The Carpatho-Rusyn language, as well as its syster tongues, Ukrainian, Polish, Belarusian, Croatian and Czech have been able to largely resist the invasion of Latin month names. These slavic languages have retained the month names passed down from more ancient times and rooted in more universal attachment to nature. Only the latin names March and May have been able to force their way into the Carpatho-Rusyn calendar. Below is a chart showing the names of the months as notated in an almanac from the 1930's, before any spelling reforms.
Most of the names are derived from quite obvious turning of the seasons. Only in two instances do the names require additional explanation. Polish researchers maintain that the name for January, Sichen, comes from the name for boundary marks or property limits, and indicated the point where two years join.
The name "Red Month" can also cause some consternation. Sometimes this name it has been interpreted as being the month of red berries, despite the fact that berries very often can be blue or black or even other colors. This "red berry" explanation seems weak. The Polish researchers have noted the the words for worm (or larva) and (dark) red are closely related in all Slavic languages, the Russian "червь" and "червонный" being just one example. This led scientists to a much sounder explanation of the origin of this name.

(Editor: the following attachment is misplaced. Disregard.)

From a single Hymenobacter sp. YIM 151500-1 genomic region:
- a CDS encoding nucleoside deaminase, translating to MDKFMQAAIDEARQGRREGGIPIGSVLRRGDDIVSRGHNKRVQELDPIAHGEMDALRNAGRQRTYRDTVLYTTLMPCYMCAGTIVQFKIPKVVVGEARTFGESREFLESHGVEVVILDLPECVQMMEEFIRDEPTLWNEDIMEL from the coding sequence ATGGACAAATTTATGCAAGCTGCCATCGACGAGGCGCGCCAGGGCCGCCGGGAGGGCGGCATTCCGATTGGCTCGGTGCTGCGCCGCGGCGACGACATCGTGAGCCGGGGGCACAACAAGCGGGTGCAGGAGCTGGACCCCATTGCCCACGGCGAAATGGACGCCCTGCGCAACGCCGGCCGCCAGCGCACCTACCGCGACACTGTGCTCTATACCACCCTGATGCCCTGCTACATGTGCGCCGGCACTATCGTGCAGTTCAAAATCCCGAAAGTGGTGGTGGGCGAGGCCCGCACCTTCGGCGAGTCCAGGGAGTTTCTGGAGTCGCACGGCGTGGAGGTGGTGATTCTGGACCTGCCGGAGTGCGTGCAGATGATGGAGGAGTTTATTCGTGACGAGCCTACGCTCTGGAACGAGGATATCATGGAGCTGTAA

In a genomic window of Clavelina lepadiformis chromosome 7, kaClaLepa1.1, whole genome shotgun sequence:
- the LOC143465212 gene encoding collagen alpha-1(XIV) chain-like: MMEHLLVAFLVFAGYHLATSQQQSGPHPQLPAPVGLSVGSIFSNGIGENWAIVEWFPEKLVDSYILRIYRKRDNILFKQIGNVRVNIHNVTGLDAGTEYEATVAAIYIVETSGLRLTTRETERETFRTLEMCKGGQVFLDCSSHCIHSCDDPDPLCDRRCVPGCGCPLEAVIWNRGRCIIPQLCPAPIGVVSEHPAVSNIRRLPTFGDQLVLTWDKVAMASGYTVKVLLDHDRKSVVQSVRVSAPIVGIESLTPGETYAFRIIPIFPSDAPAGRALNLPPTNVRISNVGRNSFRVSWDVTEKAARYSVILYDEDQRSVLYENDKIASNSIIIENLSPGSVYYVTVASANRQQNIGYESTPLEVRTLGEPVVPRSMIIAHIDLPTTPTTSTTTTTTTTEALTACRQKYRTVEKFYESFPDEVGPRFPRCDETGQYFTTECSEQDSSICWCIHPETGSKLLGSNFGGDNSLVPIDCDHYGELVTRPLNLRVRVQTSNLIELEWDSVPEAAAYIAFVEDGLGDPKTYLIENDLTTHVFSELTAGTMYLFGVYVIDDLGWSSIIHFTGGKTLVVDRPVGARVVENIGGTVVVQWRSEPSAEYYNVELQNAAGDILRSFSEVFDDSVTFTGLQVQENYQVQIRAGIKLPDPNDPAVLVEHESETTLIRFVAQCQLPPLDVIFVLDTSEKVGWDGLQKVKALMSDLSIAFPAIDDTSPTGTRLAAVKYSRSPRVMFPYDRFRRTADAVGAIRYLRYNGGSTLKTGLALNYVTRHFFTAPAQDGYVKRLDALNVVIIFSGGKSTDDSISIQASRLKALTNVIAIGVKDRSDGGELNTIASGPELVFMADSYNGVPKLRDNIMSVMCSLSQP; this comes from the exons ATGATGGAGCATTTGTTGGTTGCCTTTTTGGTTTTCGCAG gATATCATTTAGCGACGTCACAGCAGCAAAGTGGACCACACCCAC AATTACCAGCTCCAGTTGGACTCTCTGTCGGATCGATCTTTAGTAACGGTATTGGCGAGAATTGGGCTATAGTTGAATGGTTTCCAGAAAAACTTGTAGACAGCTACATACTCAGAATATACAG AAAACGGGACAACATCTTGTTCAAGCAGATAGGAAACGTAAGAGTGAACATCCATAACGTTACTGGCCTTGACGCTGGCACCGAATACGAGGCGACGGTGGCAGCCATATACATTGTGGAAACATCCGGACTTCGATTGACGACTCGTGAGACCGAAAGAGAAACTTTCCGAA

The researchers went on to point out that a tiny insect or larva named the cochineal makes it appearance in early summer. This insect, the cochineal, until the middle ages was the only available source of red coloring or dye, and thus much coveted and sought efter. Early summer was the only time these tiny larva could be collected for the preparation of red dye. So June, in those ancient times, might just as well have been called the Month of the Gathering of the Red Worms.
The cochineal and its primary host, a perennial plant of the carnation family called knawel in Polish (or Scleranthus perennis in latin) were once found in a wide swath from the Ukraine and up across Europe into southern Sweden. In Sweden the same time of year was once called "rötmånad". This has long been interpreted as coming from "rot month" as the warmer seasonal temperatures and higher humidities could get foods to rot more quickly. But the Swedish work for red is "röd" or "rött" and so the Slavic explanation of the the origin of this name may even apply to the corresponding Swedish word. Sadly, the insect and its plant host are now both almost extinct because of the introduction of modern farming methods.